Avoid ticks and tick-borne illnesses
By Mayo Clinic News Network
Mayo Clinic, in Rochester, Minn., reports seeing an increase in patients being treated, and even hospitalized, for tick-borne illnesses. The clear message from Mother Nature -- tick season is in full swing. In fact, 40 percent of tick bites in the upper Midwest occur in July. However, even avid fans of the great outdoors can fully enjoy all their favorite activities without fear if they take the proper steps to protect themselves.
- Use a suitable insect repellent.
- Check yourself, your children and your pets after spending time outdoors.
- To reduce risk on hikes, stay on trails. If you leave the path, wear long pants tucked into your socks.
- If you find ticks, remove them right away. Use force and pinch the tick near its mouth parts, pulling the tick out slowly in a continuous motion. Don’t twist it, which may leave mouth parts embedded in the skin.
- Keep grass short in yards and avoid ungroomed areas.
Mayo Clinic infectious disease expert Abinash Virk, M.D., says among the top tick-borne diseases of concern right now are Lyme disease, anaplasmosis, ehrlichiosis and babesiosis.
Different species of ticks are known to be prime carriers of particular diseases. Ticks collected from patients who've been bitten are routinely identified and studied in Mayo Clinic labs. The Centers for Disease Control and Prevention (CDC) says the tiny black-legged tick, often called the deer tick, is present across much of the eastern United States, as well as all West Coast states. Dr. Virk says it's a frequent carrier of Lyme disease which, if left untreated, can cause a host of medical complications affecting the heart, joints and nervous system.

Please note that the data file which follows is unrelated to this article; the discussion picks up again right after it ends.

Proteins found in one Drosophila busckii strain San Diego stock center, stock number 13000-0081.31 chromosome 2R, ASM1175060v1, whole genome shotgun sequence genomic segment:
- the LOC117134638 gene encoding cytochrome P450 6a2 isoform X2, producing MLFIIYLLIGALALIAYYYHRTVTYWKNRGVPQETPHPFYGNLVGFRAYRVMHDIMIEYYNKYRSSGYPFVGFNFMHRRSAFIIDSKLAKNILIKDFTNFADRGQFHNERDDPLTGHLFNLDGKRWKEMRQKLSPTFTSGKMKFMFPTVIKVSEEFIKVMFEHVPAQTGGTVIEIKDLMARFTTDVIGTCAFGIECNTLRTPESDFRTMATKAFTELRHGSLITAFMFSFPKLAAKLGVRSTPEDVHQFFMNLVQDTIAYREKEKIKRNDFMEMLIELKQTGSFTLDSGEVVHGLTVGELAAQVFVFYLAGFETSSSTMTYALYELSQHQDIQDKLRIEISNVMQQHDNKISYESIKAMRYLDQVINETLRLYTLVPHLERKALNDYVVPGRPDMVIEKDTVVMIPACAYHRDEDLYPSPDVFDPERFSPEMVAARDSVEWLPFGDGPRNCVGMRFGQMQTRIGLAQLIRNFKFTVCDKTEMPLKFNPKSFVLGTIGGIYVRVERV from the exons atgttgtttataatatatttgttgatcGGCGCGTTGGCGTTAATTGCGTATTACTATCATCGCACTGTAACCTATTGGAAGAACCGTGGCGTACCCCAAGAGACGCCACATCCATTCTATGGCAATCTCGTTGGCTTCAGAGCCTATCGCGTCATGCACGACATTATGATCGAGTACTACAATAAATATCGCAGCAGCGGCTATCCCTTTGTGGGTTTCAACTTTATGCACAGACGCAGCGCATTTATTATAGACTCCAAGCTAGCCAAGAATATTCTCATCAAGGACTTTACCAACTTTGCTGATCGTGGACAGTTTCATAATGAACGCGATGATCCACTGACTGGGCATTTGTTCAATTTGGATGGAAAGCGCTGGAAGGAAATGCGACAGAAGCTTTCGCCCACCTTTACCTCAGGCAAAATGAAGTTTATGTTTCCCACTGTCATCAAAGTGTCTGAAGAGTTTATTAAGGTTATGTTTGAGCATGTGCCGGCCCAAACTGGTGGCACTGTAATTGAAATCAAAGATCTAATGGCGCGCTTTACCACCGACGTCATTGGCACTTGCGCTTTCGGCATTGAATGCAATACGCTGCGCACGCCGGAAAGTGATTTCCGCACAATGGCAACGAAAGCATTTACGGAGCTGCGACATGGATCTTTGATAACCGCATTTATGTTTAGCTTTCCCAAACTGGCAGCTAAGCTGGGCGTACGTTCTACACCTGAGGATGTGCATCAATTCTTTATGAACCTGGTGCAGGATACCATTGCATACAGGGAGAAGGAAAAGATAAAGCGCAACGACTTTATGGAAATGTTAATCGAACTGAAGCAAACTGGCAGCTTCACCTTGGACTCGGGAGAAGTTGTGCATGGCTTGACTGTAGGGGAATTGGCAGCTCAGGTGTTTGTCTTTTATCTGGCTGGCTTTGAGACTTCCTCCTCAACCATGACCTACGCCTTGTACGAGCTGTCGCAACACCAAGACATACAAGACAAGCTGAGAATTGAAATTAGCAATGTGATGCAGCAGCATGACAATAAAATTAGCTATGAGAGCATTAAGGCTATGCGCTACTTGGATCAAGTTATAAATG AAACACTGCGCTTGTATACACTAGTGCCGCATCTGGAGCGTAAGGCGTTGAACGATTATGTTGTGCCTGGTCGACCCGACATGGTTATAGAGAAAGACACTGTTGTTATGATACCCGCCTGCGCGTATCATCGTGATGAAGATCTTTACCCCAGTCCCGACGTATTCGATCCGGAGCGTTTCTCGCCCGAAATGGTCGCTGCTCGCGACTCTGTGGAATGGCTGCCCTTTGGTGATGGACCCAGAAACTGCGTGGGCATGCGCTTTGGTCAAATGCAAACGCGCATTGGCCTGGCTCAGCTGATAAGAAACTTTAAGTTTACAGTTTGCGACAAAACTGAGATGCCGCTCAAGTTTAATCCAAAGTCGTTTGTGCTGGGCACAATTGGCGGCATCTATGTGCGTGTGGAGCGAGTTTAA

"Particularly the small nymph of the tick, which is the small earlier stage of the tick. That is the one more likely to transmit these diseases."
Dr. Virk says, in general, ticks need to be attached for 24 to 36 hours to transmit disease, which is why checking your body for them after an outing is so important. If you do find an attached tick, she says remove all of it, including the head, then be alert for symptoms one to three weeks after being bitten.
“These are most often fevers, body aches, headaches and they’re not very specific, except for Lyme disease which, in the early stage, can give you the Lyme rash."
Dr. Virk recommends applying insect repellent containing 30 percent DEET to exposed skin. She also says the repellent permethrin (per METH rin) sprayed on or washed into clothing can be very effective.
"If you have this treated clothing on you and you have insect repellent on your skin, the likelihood you’re gonna get bitten is pretty much gone. And we’re not only talking ticks, we’re talking about mosquitoes and a whole bunch of other creepy-crawly, biting creatures."
Repellents that ward off ticks also help reduce mosquito bites, which can spread diseases like West Nile Virus and encephalitis.
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